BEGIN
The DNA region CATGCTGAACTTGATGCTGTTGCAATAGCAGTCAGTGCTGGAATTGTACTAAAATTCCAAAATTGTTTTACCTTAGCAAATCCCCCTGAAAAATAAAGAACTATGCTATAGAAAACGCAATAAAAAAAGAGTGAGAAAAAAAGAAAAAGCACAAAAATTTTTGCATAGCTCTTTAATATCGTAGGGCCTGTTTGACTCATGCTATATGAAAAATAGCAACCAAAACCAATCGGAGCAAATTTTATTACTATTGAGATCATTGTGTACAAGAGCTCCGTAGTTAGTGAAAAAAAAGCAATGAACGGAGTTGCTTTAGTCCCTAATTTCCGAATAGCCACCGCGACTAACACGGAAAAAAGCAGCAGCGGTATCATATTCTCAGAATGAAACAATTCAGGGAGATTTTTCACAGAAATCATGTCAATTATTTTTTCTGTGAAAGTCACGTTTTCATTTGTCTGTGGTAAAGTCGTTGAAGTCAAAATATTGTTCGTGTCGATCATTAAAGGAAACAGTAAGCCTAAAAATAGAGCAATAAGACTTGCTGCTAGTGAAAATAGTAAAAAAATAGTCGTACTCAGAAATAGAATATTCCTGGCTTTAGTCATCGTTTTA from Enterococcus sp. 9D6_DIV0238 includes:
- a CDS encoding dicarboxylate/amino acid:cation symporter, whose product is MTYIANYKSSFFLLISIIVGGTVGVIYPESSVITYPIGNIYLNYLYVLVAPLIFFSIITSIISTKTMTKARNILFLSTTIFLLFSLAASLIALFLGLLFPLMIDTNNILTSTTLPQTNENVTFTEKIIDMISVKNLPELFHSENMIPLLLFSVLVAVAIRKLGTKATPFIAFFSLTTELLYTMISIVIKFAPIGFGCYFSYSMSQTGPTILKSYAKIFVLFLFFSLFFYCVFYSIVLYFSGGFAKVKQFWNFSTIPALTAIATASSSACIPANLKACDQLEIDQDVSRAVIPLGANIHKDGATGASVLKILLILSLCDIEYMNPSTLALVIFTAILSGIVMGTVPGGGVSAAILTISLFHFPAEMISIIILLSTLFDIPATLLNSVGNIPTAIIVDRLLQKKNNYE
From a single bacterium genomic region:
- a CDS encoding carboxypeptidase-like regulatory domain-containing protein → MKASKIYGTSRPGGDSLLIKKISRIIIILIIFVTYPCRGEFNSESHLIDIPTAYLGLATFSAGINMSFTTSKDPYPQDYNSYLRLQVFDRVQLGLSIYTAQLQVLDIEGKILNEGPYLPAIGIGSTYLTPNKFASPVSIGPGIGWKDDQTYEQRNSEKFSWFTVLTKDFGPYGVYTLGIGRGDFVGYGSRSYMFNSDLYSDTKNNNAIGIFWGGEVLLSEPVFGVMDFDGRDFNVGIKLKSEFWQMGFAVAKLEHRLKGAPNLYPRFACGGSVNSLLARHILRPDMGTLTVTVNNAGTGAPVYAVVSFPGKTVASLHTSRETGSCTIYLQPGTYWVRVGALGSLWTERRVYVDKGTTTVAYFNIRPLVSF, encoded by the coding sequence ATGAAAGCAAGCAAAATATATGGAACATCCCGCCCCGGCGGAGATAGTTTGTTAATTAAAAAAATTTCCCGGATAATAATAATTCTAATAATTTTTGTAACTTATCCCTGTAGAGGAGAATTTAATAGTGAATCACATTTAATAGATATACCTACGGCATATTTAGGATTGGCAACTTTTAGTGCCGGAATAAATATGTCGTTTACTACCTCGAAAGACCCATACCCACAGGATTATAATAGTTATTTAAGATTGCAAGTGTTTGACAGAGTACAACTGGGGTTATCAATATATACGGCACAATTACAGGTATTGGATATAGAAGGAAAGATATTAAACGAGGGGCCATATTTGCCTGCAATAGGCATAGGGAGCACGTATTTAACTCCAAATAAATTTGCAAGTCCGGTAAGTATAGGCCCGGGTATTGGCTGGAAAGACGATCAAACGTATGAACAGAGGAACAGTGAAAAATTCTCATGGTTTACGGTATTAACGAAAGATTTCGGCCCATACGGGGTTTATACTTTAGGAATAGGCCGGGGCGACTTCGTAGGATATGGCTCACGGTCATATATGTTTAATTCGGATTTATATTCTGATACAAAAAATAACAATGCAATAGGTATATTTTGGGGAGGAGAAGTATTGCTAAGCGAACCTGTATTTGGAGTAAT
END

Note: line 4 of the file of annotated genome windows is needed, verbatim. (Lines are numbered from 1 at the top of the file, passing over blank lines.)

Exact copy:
- a CDS encoding carboxypeptidase-like regulatory domain-containing protein → MKASKIYGTSRPGGDSLLIKKISRIIIILIIFVTYPCRGEFNSESHLIDIPTAYLGLATFSAGINMSFTTSKDPYPQDYNSYLRLQVFDRVQLGLSIYTAQLQVLDIEGKILNEGPYLPAIGIGSTYLTPNKFASPVSIGPGIGWKDDQTYEQRNSEKFSWFTVLTKDFGPYGVYTLGIGRGDFVGYGSRSYMFNSDLYSDTKNNNAIGIFWGGEVLLSEPVFGVMDFDGRDFNVGIKLKSEFWQMGFAVAKLEHRLKGAPNLYPRFACGGSVNSLLARHILRPDMGTLTVTVNNAGTGAPVYAVVSFPGKTVASLHTSRETGSCTIYLQPGTYWVRVGALGSLWTERRVYVDKGTTTVAYFNIRPLVSF, encoded by the coding sequence ATGAAAGCAAGCAAAATATATGGAACATCCCGCCCCGGCGGAGATAGTTTGTTAATTAAAAAAATTTCCCGGATAATAATAATTCTAATAATTTTTGTAACTTATCCCTGTAGAGGAGAATTTAATAGTGAATCACATTTAATAGATATACCTACGGCATATTTAGGATTGGCAACTTTTAGTGCCGGAATAAATATGTCGTTTACTACCTCGAAAGACCCATACCCACAGGATTATAATAGTTATTTAAGATTGCAAGTGTTTGACAGAGTACAACTGGGGTTATCAATATATACGGCACAATTACAGGTATTGGATATAGAAGGAAAGATATTAAACGAGGGGCCATATTTGCCTGCAATAGGCATAGGGAGCACGTATTTAACTCCAAATAAATTTGCAAGTCCGGTAAGTATAGGCCCGGGTATTGGCTGGAAAGACGATCAAACGTATGAACAGAGGAACAGTGAAAAATTCTCATGGTTTACGGTATTAACGAAAGATTTCGGCCCATACGGGGTTTATACTTTAGGAATAGGCCGGGGCGACTTCGTAGGATATGGCTCACGGTCATATATGTTTAATTCGGATTTATATTCTGATACAAAAAATAACAATGCAATAGGTATATTTTGGGGAGGAGAAGTATTGCTAAGCGAACCTGTATTTGGAGTAAT